Maybe its Shark Week but a recent tweeting at Pier 39 San Francisco has been raising questions about the identification of a local shark. The shark in question was sighted swimming in the Bay and has been tweeted as a Great White Shark. In a film we produced for the Aquarium of the Bay, City of the Shark we discuss white sharks in the Bay and again in our new production Swim for Sharks. Great White Sharks do indeed visit the Bay. (henceforth called white sharks- because as Dr. John McCosker observes, they need no superlatives) Stanford’s Tagging of Pacific Predators (TOPP) have recorded four individual tagged adult white sharks inside the San Francisco Bay in 2010, with one shark returning the following year. The tags send out a signal that is recorded on receivers located around the Bay to detect salmon, sturgeon and other tagged fish such as sharks who happen to swim past. The white sharks in question stayed around the front of the Bay and exited without significant duration. Dolphin club swimmers frequently ask about sharks and with good reason since we swim these waters year round. Although we share these waters with the occasional white shark, there are many other species that are far more common.
Picture Source https://twitter.com/AquariumOTheBay/
The shark in question is far more likely to be a Salmon shark, (Lamna ditropis). Adult salmon sharks resemble juvenile white sharks and are frequently mistaken for white sharks.
Both have the cryptic counter coloration with a darker color on the dorsal surface and lighter coloration on the bottom. This adaptation helps the predators blend in with the darker water beneath when looking down, and with the surface when looking upwards.
Adult salmon sharks are medium grey to black over most of the body, with a white underside with darker blotches. Juveniles are similar in appearance, but generally lack blotches. The snout is short and cone-shaped, and the overall appearance is similar to a small great white shark. Occasionally a reddish pink hue is detectable along the white margins.
The great white shark has a robust, large, conical snout. The upper and lower lobes on the tail fin are approximately the same size which is similar to some mackerel sharks.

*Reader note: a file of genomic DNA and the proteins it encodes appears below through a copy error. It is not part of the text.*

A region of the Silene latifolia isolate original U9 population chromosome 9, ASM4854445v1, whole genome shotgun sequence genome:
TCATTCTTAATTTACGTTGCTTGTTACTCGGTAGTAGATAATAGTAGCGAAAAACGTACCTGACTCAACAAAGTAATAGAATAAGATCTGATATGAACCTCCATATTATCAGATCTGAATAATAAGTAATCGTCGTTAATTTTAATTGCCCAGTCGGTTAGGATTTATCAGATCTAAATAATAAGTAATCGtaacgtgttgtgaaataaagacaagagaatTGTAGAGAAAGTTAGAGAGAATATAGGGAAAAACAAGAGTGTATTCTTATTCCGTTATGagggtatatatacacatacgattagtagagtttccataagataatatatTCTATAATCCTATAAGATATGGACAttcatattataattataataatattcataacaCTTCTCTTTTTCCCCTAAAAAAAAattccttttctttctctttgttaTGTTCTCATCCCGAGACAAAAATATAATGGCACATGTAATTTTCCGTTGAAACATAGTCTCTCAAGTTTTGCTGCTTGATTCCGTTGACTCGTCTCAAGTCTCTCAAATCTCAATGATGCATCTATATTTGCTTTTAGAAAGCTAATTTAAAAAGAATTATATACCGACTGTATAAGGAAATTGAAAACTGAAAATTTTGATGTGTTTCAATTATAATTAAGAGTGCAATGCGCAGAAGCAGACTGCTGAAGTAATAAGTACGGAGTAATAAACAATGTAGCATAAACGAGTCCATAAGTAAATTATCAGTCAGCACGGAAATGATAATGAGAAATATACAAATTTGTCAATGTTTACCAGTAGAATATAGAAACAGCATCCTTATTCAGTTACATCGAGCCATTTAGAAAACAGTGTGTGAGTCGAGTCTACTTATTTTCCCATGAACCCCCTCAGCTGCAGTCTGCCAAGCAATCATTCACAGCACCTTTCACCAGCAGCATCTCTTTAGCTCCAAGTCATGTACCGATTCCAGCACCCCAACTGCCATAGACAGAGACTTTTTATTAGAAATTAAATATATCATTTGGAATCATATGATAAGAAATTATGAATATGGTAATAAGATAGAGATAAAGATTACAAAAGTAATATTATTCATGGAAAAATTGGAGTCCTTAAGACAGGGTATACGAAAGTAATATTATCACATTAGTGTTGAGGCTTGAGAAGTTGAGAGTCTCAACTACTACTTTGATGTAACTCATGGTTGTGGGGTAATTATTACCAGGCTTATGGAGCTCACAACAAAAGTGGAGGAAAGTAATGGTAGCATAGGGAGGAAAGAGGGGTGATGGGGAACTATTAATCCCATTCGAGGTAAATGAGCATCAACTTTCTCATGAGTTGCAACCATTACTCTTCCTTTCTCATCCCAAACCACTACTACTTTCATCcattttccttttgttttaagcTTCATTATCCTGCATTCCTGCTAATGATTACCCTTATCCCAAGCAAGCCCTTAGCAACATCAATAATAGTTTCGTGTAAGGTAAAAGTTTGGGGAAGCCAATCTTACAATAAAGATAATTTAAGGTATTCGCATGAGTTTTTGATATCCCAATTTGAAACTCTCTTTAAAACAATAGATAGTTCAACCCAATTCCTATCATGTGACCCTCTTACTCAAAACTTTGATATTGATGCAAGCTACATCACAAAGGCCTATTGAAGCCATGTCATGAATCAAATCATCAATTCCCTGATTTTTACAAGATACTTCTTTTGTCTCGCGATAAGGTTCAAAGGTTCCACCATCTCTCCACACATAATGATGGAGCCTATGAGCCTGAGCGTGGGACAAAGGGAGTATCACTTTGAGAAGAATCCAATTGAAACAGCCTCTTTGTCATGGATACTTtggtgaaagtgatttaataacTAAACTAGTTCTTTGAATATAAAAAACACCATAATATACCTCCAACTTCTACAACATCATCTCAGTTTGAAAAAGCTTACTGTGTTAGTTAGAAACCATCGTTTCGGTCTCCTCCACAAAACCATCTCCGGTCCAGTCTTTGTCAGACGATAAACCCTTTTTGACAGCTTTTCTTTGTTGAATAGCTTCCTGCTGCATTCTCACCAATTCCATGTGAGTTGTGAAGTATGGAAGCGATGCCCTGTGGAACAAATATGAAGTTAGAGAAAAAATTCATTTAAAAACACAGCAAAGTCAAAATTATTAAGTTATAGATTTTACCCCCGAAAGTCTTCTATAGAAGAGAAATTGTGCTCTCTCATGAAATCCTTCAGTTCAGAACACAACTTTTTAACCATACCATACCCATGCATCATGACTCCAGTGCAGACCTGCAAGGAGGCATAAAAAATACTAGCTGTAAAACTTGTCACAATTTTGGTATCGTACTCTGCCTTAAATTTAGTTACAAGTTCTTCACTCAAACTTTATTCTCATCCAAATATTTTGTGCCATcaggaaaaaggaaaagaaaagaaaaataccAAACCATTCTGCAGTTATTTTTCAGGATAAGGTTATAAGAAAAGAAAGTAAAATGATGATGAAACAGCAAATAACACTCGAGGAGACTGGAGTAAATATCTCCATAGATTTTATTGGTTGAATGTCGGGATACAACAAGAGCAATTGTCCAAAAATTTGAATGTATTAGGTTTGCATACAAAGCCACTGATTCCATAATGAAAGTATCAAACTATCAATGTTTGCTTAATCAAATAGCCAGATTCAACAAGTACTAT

Like the salmon shark the white shark also displays counter shading, by having a white underside and a grey dorsal area (sometimes it is brown or blue) that gives an overall mottled appearance.A distinguishing feature of white sharks is the black margins on the underside of the pectoral fins.
Although we cant see the second dorsal or beneath the pectorals which are a sure giveaway- nor do we have anything to scale the picture it is unlikely to be a juvenile white shark. Juvenile white sharks are born and develop in Southern California, and to my knowledge there has never been a juvenile white shark identified in the Bay. Baby white and young white sharks feed on fish and develop in the Southern California Bight off Los Angeles. After a few years the older sharks venture north and adjust their diet from fish to marine mammals.
The sharks off the San Francisco Coastline are adult and sub adult sharks. Currently, the adult white sharks are beginning to make their return to feed off the Farallon Islands after an incredible migration of over two thousand miles offshore.
Given that the Bay is well within the range of salmon sharks, it is highly probable that this a salmon shark. (A video just seen confirms this is indeed a female Salmon shark).
The great thing is that people are excited to see a living shark here in the San Francisco Bay without mention of jaws or man eating beasts. Lets make Shark Week Every week by protecting these magnificent predators.
Learn more about sharks and how to protect them on Shark Stewards site or donate to support our Sanctuary Campaign.
Salmon Sharks- Source (ARKive)
A formidable hunter, the salmon shark (Lamna ditropis) is sometimes mistaken for the white shark (Carcharodon carcharias), but can be distinguished by its shorter snout and the dusky blotches that mark the white abdomen of adults (3)(4). The rest of the salmon shark’s stocky, spindle-shaped body is dark bluish-grey or blackish, with white blotches around the base of the pectoral fins. The first dorsal fin is large, while the second dorsal and anal fins are tiny and are able to pivot. Its crescent-shaped tail gives it impressive propulsion through the water (2) (3), while its large, well-developed eyes enable it to spot potential prey (2), and its large, blade-like teeth are well suited to gripping slippery fish
A formidable hunter, the salmon shark (Lamna ditropis) is sometimes mistaken for the white shark (Carcharodon carcharias), but can be distinguished by its shorter snout and the dusky blotches that mark the white abdomen of adults (3) (4). The rest of the salmon shark’s stocky, spindle-shaped body is dark bluish-grey or blackish, with white blotches around the base of the pectoral fins. The first dorsal fin is large, while the second dorsal and anal fins are tiny and are able to pivot. Its crescent-shaped tail gives it impressive propulsion through the water (2) (3), while its large, well-developed eyes enable it to spot potential prey (2), and its large, blade-like teeth are well suited to gripping slippery fish
Salmon sharks generally grow to between 200 and 260 cm (79–103 in) in length and weigh up to 220 kg (485 lbs). Males appear to reach a maximum size that is slightly smaller than females. Unconfirmed reports exist of salmon shark reaching as much as 4.3 m (14.2 ft); however, the largest confirmed reports indicate a maximum total length of approximately 3 m (10 ft). The maximum reported weight of this heavily-built shark is over 450 kg (992 lbs).